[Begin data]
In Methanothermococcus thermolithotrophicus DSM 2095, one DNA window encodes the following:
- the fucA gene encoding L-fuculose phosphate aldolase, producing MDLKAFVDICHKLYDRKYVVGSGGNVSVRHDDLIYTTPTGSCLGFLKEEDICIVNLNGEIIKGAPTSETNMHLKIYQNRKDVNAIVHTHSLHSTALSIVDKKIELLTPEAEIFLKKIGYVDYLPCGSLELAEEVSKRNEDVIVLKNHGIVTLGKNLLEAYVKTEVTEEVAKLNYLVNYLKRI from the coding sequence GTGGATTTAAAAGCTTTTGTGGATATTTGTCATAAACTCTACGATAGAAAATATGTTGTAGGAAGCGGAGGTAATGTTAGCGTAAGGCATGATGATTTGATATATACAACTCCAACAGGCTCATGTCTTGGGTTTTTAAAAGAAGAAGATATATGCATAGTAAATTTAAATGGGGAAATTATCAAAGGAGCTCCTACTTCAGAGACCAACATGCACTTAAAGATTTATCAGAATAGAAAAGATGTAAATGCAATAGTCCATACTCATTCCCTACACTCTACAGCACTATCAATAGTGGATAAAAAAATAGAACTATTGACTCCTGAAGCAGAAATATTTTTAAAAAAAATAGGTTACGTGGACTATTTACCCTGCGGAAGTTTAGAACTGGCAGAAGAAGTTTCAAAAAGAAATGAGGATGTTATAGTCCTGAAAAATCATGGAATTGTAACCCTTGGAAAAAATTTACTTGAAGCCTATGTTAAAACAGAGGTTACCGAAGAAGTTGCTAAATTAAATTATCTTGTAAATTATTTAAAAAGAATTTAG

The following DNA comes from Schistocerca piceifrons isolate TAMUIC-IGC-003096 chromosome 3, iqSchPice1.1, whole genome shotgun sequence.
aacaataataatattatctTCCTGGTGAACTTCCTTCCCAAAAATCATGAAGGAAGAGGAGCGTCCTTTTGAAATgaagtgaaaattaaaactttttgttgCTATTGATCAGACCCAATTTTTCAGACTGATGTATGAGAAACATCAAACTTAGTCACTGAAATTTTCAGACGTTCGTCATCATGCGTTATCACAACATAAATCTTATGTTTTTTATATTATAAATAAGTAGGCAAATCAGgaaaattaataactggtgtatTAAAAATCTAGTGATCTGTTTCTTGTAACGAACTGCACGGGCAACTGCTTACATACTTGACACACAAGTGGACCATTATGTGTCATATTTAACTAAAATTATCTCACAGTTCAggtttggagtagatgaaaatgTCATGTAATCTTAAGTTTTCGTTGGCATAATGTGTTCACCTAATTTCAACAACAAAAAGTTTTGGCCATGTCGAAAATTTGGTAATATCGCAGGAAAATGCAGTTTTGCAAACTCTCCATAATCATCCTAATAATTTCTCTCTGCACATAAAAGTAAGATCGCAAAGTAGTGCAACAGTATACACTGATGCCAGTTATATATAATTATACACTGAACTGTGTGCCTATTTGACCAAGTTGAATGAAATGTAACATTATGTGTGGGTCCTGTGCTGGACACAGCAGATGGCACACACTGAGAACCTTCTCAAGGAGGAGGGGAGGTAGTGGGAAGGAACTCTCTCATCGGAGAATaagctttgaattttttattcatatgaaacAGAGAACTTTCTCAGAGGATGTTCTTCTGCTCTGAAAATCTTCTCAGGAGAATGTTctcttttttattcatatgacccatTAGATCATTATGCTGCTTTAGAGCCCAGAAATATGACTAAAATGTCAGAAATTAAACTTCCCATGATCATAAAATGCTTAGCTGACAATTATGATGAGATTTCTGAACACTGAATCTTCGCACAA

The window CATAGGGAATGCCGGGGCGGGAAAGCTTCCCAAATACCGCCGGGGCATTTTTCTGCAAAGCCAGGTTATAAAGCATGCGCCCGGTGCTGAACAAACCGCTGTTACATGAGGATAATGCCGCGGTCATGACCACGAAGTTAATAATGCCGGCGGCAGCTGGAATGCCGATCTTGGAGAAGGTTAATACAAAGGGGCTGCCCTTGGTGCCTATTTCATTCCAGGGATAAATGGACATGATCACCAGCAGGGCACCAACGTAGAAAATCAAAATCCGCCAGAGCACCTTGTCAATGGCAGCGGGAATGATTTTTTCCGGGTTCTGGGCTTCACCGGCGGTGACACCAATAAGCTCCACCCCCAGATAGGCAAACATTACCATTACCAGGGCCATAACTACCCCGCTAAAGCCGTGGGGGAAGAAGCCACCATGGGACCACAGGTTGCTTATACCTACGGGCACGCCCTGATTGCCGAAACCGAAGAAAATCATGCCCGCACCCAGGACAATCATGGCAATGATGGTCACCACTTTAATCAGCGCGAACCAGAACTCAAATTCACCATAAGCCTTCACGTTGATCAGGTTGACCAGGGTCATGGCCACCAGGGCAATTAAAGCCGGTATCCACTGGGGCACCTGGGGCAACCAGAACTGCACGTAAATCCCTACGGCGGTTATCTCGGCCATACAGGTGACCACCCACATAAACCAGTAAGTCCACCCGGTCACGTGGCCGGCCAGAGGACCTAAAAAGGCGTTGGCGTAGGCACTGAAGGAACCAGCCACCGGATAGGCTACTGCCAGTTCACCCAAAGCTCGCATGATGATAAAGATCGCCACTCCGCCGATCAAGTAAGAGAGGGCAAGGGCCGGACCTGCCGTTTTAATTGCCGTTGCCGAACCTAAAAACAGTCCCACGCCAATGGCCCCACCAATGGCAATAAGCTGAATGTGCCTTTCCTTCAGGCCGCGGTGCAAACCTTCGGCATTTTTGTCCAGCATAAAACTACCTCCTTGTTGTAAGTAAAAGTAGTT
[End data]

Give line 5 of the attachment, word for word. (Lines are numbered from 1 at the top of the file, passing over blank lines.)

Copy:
The window CATAGGGAATGCCGGGGCGGGAAAGCTTCCCAAATACCGCCGGGGCATTTTTCTGCAAAGCCAGGTTATAAAGCATGCGCCCGGTGCTGAACAAACCGCTGTTACATGAGGATAATGCCGCGGTCATGACCACGAAGTTAATAATGCCGGCGGCAGCTGGAATGCCGATCTTGGAGAAGGTTAATACAAAGGGGCTGCCCTTGGTGCCTATTTCATTCCAGGGATAAATGGACATGATCACCAGCAGGGCACCAACGTAGAAAATCAAAATCCGCCAGAGCACCTTGTCAATGGCAGCGGGAATGATTTTTTCCGGGTTCTGGGCTTCACCGGCGGTGACACCAATAAGCTCCACCCCCAGATAGGCAAACATTACCATTACCAGGGCCATAACTACCCCGCTAAAGCCGTGGGGGAAGAAGCCACCATGGGACCACAGGTTGCTTATACCTACGGGCACGCCCTGATTGCCGAAACCGAAGAAAATCATGCCCGCACCCAGGACAATCATGGCAATGATGGTCACCACTTTAATCAGCGCGAACCAGAACTCAAATTCACCATAAGCCTTCACGTTGATCAGGTTGACCAGGGTCATGGCCACCAGGGCAATTAAAGCCGGTATCCACTGGGGCACCTGGGGCAACCAGAACTGCACGTAAATCCCTACGGCGGTTATCTCGGCCATACAGGTGACCACCCACATAAACCAGTAAGTCCACCCGGTCACGTGGCCGGCCAGAGGACCTAAAAAGGCGTTGGCGTAGGCACTGAAGGAACCAGCCACCGGATAGGCTACTGCCAGTTCACCCAAAGCTCGCATGATGATAAAGATCGCCACTCCGCCGATCAAGTAAGAGAGGGCAAGGGCCGGACCTGCCGTTTTAATTGCCGTTGCCGAACCTAAAAACAGTCCCACGCCAATGGCCCCACCAATGGCAATAAGCTGAATGTGCCTTTCCTTCAGGCCGCGGTGCAAACCTTCGGCATTTTTGTCCAGCATAAAACTACCTCCTTGTTGTAAGTAAAAGTAGTT